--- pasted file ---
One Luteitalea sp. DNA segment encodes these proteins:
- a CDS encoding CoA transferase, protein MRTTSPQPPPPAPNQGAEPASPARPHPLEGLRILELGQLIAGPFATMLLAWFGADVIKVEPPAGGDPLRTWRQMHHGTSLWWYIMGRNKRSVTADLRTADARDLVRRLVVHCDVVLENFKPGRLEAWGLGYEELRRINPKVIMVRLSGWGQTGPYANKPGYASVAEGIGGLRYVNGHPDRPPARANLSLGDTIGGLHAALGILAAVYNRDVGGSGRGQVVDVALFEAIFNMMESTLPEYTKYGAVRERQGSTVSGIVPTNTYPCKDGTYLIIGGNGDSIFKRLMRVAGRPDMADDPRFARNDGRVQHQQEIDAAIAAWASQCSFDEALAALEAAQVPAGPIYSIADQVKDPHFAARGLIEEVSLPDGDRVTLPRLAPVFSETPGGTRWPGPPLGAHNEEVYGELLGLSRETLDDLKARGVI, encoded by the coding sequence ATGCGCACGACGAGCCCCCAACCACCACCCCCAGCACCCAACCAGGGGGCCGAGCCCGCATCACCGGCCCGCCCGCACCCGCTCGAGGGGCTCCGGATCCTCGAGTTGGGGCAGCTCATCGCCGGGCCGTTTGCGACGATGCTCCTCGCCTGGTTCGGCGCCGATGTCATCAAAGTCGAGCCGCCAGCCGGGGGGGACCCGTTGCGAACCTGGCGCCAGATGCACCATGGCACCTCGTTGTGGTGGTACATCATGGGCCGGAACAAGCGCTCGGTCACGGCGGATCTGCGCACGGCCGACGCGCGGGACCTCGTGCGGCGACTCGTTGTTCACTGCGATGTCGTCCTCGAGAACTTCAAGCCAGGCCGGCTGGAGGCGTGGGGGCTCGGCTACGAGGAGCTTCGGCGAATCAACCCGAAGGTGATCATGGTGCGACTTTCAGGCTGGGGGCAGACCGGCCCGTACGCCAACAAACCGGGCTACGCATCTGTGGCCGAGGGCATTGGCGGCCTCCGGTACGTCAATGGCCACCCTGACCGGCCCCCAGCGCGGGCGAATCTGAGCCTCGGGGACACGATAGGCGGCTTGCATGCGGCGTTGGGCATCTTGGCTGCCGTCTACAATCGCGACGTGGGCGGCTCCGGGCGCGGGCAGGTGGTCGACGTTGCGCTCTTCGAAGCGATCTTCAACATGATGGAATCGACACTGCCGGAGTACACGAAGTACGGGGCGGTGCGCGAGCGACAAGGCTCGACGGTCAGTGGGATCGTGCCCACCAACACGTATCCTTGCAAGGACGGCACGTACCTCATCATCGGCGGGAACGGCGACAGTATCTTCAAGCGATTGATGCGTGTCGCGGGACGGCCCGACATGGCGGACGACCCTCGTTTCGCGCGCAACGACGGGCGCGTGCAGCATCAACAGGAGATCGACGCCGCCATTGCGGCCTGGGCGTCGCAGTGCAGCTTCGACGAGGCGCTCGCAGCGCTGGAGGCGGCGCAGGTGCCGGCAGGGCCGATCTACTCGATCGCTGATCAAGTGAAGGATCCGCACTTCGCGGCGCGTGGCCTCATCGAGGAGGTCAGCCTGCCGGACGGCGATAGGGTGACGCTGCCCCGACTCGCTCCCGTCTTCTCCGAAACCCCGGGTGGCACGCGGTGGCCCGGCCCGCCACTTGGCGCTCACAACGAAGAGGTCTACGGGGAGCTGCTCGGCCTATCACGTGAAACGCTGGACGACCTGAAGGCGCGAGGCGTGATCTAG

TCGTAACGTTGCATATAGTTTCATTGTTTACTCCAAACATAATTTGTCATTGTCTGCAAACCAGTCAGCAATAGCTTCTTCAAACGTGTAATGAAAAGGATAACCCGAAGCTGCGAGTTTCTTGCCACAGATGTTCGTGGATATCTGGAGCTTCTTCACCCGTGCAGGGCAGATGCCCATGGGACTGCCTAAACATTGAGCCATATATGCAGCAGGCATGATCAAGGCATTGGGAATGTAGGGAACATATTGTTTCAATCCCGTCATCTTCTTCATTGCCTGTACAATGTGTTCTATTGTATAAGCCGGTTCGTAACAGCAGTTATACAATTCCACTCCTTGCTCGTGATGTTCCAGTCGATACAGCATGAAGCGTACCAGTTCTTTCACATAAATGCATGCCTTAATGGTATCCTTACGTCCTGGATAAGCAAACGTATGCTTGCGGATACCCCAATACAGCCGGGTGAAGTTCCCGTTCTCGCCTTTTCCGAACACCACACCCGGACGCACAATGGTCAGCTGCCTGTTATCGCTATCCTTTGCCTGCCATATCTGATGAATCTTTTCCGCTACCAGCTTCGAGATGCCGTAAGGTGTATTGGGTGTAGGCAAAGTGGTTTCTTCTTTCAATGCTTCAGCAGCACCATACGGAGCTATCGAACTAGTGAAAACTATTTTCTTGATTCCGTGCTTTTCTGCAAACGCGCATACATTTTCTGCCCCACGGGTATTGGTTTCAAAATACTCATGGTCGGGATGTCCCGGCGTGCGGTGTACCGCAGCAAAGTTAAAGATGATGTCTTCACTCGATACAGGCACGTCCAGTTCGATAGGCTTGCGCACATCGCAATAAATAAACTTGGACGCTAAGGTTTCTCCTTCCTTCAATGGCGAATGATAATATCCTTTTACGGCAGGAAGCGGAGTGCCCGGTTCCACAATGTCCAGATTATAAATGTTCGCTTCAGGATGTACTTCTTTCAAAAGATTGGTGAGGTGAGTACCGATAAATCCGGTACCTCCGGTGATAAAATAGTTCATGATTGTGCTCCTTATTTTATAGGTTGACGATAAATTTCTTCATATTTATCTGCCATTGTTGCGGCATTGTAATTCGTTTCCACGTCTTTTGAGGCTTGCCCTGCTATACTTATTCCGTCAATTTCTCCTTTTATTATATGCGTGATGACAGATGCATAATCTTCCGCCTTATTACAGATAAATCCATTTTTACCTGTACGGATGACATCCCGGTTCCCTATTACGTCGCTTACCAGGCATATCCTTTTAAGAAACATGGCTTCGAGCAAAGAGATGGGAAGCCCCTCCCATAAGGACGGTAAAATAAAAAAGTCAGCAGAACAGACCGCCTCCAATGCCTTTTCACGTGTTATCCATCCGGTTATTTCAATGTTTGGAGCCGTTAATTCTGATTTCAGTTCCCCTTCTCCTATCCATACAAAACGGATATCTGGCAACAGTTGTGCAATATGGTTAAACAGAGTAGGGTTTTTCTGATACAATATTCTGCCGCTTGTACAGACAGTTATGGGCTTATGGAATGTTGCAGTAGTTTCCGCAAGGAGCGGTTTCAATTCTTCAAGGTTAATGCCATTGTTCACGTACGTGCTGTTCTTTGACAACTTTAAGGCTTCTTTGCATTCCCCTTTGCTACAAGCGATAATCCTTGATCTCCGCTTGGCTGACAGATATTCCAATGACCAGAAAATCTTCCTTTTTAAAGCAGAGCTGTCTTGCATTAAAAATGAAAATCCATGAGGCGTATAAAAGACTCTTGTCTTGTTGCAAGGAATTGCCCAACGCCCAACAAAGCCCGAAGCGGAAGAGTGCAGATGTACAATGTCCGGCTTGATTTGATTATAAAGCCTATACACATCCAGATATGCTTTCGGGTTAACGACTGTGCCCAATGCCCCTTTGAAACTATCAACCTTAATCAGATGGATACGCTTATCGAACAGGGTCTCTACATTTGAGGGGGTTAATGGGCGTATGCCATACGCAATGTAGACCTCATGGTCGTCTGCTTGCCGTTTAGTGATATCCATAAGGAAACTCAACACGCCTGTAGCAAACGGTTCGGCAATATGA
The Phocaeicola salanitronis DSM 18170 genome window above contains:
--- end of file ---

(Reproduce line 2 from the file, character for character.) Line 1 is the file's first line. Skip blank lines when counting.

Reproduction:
- a CDS encoding CoA transferase, protein MRTTSPQPPPPAPNQGAEPASPARPHPLEGLRILELGQLIAGPFATMLLAWFGADVIKVEPPAGGDPLRTWRQMHHGTSLWWYIMGRNKRSVTADLRTADARDLVRRLVVHCDVVLENFKPGRLEAWGLGYEELRRINPKVIMVRLSGWGQTGPYANKPGYASVAEGIGGLRYVNGHPDRPPARANLSLGDTIGGLHAALGILAAVYNRDVGGSGRGQVVDVALFEAIFNMMESTLPEYTKYGAVRERQGSTVSGIVPTNTYPCKDGTYLIIGGNGDSIFKRLMRVAGRPDMADDPRFARNDGRVQHQQEIDAAIAAWASQCSFDEALAALEAAQVPAGPIYSIADQVKDPHFAARGLIEEVSLPDGDRVTLPRLAPVFSETPGGTRWPGPPLGAHNEEVYGELLGLSRETLDDLKARGVI, encoded by the coding sequence ATGCGCACGACGAGCCCCCAACCACCACCCCCAGCACCCAACCAGGGGGCCGAGCCCGCATCACCGGCCCGCCCGCACCCGCTCGAGGGGCTCCGGATCCTCGAGTTGGGGCAGCTCATCGCCGGGCCGTTTGCGACGATGCTCCTCGCCTGGTTCGGCGCCGATGTCATCAAAGTCGAGCCGCCAGCCGGGGGGGACCCGTTGCGAACCTGGCGCCAGATGCACCATGGCACCTCGTTGTGGTGGTACATCATGGGCCGGAACAAGCGCTCGGTCACGGCGGATCTGCGCACGGCCGACGCGCGGGACCTCGTGCGGCGACTCGTTGTTCACTGCGATGTCGTCCTCGAGAACTTCAAGCCAGGCCGGCTGGAGGCGTGGGGGCTCGGCTACGAGGAGCTTCGGCGAATCAACCCGAAGGTGATCATGGTGCGACTTTCAGGCTGGGGGCAGACCGGCCCGTACGCCAACAAACCGGGCTACGCATCTGTGGCCGAGGGCATTGGCGGCCTCCGGTACGTCAATGGCCACCCTGACCGGCCCCCAGCGCGGGCGAATCTGAGCCTCGGGGACACGATAGGCGGCTTGCATGCGGCGTTGGGCATCTTGGCTGCCGTCTACAATCGCGACGTGGGCGGCTCCGGGCGCGGGCAGGTGGTCGACGTTGCGCTCTTCGAAGCGATCTTCAACATGATGGAATCGACACTGCCGGAGTACACGAAGTACGGGGCGGTGCGCGAGCGACAAGGCTCGACGGTCAGTGGGATCGTGCCCACCAACACGTATCCTTGCAAGGACGGCACGTACCTCATCATCGGCGGGAACGGCGACAGTATCTTCAAGCGATTGATGCGTGTCGCGGGACGGCCCGACATGGCGGACGACCCTCGTTTCGCGCGCAACGACGGGCGCGTGCAGCATCAACAGGAGATCGACGCCGCCATTGCGGCCTGGGCGTCGCAGTGCAGCTTCGACGAGGCGCTCGCAGCGCTGGAGGCGGCGCAGGTGCCGGCAGGGCCGATCTACTCGATCGCTGATCAAGTGAAGGATCCGCACTTCGCGGCGCGTGGCCTCATCGAGGAGGTCAGCCTGCCGGACGGCGATAGGGTGACGCTGCCCCGACTCGCTCCCGTCTTCTCCGAAACCCCGGGTGGCACGCGGTGGCCCGGCCCGCCACTTGGCGCTCACAACGAAGAGGTCTACGGGGAGCTGCTCGGCCTATCACGTGAAACGCTGGACGACCTGAAGGCGCGAGGCGTGATCTAG